Countrywide Credit Industries, the second-largest originator and servicer of mortgage loans in the United States, has set its sights on the rest of the world.
The Calabasas, Calif., lender has established a Countrywide Global Markets division to do business in foreign countries.
Richard S. Lewis, chief administrative officer of Countrywide Credit, is in charge of the division. Lacking expertise in doing business abroad, Countrywide will seek foreign partners, Mr. Lewis said last week at the Mortgage Bankers Association of America's International Real Estate Conference in Vancouver, British Columbia.
"We do not expect to be able to take a system we designed here and automatically make it successful elsewhere," Mr. Lewis said.
Although home loans are typically much smaller in other countries, international lending can yield higher profit margins, Mr. Lewis maintained.
"The key is things have to be kept simple," he said. "You need to keep costs down in order to have reasonable profits on low loan amounts."
Countrywide is following other nonbank mortgage companies across the borders.
WMC Mortgage, formerly Weyerhaeuser Mortgage Co., services about 13,000 loans in Mexico through its WSM Services de Mexico, said the unit's president, L. Cordell McCarrey
WMC Mortgage is eyeing Canada as another market for expansion, said Mr. McCarrey, who is also a partner at the law firm of McCarrey & Asdourian LLP. (He founded the firm last year after 15 years as Weyerhaeuser Mortgage's general counsel.)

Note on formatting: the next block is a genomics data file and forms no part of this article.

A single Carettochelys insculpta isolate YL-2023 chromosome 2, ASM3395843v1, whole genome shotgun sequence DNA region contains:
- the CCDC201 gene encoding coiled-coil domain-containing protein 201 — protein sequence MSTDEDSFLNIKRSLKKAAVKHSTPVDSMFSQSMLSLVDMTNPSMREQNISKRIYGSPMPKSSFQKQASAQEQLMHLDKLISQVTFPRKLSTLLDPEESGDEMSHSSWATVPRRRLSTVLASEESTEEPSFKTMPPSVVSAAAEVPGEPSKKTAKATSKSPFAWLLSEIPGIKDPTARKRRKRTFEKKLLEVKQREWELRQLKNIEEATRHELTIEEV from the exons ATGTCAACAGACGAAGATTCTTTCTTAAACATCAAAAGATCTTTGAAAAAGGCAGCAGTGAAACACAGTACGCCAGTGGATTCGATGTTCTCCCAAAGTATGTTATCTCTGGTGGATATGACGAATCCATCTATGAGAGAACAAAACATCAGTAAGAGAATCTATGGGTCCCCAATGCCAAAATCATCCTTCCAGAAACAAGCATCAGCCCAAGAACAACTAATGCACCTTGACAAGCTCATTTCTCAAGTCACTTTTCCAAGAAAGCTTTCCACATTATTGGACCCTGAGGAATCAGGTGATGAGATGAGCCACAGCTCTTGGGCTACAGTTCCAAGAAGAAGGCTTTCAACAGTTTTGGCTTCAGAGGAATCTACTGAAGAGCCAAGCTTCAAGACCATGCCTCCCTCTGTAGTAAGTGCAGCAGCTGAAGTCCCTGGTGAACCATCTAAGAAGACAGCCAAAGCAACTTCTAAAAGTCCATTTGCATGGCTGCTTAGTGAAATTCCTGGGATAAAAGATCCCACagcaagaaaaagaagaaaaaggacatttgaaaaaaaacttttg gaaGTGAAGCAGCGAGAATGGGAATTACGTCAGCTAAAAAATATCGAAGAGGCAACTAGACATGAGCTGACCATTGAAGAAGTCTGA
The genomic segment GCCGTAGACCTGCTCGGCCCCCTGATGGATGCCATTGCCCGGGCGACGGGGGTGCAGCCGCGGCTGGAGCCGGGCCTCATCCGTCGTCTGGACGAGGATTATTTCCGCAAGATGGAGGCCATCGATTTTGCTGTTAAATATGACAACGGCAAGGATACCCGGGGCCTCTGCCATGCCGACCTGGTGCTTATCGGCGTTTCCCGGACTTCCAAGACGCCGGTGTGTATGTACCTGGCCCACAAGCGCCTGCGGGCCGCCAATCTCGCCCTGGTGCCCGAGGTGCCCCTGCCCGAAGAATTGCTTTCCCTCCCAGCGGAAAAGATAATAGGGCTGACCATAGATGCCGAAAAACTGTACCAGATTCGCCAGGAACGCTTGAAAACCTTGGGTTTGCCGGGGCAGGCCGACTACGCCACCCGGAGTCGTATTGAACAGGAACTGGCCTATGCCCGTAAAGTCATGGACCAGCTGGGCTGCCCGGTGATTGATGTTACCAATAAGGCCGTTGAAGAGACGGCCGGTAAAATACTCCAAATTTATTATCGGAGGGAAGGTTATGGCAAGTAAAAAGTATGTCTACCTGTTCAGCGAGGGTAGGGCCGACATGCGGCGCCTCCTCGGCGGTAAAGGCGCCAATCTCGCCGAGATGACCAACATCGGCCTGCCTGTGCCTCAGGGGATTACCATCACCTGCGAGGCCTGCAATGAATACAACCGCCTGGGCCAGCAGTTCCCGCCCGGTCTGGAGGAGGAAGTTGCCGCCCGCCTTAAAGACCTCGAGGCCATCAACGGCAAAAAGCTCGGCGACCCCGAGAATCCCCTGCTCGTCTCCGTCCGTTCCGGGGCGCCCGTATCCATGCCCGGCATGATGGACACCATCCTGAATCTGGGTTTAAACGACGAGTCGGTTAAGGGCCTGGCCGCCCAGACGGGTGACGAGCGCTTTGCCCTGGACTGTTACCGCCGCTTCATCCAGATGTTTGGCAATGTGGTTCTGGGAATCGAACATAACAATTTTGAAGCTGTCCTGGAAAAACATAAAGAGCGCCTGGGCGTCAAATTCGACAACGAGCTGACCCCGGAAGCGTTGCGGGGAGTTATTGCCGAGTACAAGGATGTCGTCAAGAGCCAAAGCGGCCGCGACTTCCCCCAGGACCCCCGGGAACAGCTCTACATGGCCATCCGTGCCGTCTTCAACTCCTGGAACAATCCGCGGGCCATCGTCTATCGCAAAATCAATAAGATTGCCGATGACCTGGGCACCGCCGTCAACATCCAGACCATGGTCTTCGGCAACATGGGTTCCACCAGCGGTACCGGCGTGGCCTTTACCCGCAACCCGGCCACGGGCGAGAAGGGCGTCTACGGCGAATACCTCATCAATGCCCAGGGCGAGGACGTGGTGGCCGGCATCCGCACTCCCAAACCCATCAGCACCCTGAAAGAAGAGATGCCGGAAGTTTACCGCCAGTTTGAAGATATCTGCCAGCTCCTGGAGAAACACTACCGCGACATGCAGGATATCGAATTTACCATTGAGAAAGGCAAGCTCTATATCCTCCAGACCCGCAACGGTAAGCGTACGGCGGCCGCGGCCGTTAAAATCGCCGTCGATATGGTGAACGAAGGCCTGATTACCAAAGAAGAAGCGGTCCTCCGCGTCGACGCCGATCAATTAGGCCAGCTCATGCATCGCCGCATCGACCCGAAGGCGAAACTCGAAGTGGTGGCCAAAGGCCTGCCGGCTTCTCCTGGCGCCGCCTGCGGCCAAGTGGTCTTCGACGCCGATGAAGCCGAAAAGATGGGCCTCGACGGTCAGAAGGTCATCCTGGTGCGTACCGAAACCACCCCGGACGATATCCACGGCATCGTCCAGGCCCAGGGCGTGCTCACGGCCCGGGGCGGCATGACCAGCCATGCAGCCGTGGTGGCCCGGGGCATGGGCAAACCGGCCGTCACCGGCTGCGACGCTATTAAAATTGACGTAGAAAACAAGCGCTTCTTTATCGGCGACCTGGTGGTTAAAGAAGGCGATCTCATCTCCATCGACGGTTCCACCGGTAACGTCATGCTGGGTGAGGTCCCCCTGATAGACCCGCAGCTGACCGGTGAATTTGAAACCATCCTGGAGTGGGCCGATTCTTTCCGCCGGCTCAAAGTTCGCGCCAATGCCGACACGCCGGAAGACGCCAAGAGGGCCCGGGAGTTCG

Weyerhaeuser Co., the paper and forest products giant, sold its mortgage subsidiary this year to a partnership of Apollo Investors LP and Spring Mountain Escrow, which renamed the company. But Weyerhaeuser still has some mortgage banking operations in Argentina through its financial services division, Mr. McCarrey said.
GE Capital Mortgage Insurance has operations in Canada and is the only private mortgage insurer there. The company also has an operation in the United Kingdom.
But GE's mortgage banking subsidiary, GE Capital Mortgage Services, has no international lending operations and "no desire" to start any, said a GE spokesman.
Some of the larger bank-owned mortgage lenders also do not seem eager to expand their business outside of the United States.
Officials at Norwest Mortgage, Chase Manhattan Mortgage, and First Union Mortgage all said they are concentrating exclusively on the American mortgage market at this time.
But if profit margins continue to sag in the domestic mortgage market, especially on the production side, more lenders may be lured to do business in other countries.
There is little competition in the international markets, Mr. McCarrey said, and because demand is high lenders are receiving higher origination and servicing fees than in the United States.